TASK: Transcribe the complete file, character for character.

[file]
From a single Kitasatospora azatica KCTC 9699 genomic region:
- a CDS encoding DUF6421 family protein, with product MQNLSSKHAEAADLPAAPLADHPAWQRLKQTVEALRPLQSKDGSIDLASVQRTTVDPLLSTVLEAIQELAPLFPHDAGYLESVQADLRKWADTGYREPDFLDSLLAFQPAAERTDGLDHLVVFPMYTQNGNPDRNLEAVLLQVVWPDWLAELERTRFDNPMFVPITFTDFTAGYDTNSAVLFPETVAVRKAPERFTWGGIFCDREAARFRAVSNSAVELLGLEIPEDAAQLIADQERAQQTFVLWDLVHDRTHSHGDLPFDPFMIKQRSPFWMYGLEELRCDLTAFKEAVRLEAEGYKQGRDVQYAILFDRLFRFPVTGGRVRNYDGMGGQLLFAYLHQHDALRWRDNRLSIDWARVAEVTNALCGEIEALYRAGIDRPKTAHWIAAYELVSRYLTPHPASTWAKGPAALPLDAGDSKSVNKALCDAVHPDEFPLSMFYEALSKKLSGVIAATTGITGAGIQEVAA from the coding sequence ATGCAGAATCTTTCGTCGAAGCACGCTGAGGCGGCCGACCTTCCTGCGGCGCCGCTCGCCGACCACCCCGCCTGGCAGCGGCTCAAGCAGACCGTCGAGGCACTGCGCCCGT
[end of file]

From a single Kitasatospora azatica KCTC 9699 genomic region:
- a CDS encoding DUF6421 family protein, with product MQNLSSKHAEAADLPAAPLADHPAWQRLKQTVEALRPLQSKDGSIDLASVQRTTVDPLLSTVLEAIQELAPLFPHDAGYLESVQADLRKWADTGYREPDFLDSLLAFQPAAERTDGLDHLVVFPMYTQNGNPDRNLEAVLLQVVWPDWLAELERTRFDNPMFVPITFTDFTAGYDTNSAVLFPETVAVRKAPERFTWGGIFCDREAARFRAVSNSAVELLGLEIPEDAAQLIADQERAQQTFVLWDLVHDRTHSHGDLPFDPFMIKQRSPFWMYGLEELRCDLTAFKEAVRLEAEGYKQGRDVQYAILFDRLFRFPVTGGRVRNYDGMGGQLLFAYLHQHDALRWRDNRLSIDWARVAEVTNALCGEIEALYRAGIDRPKTAHWIAAYELVSRYLTPHPASTWAKGPAALPLDAGDSKSVNKALCDAVHPDEFPLSMFYEALSKKLSGVIAATTGITGAGIQEVAA from the coding sequence ATGCAGAATCTTTCGTCGAAGCACGCTGAGGCGGCCGACCTTCCTGCGGCGCCGCTCGCCGACCACCCCGCCTGGCAGCGGCTCAAGCAGACCGTCGAGGCACTGCGCCCGT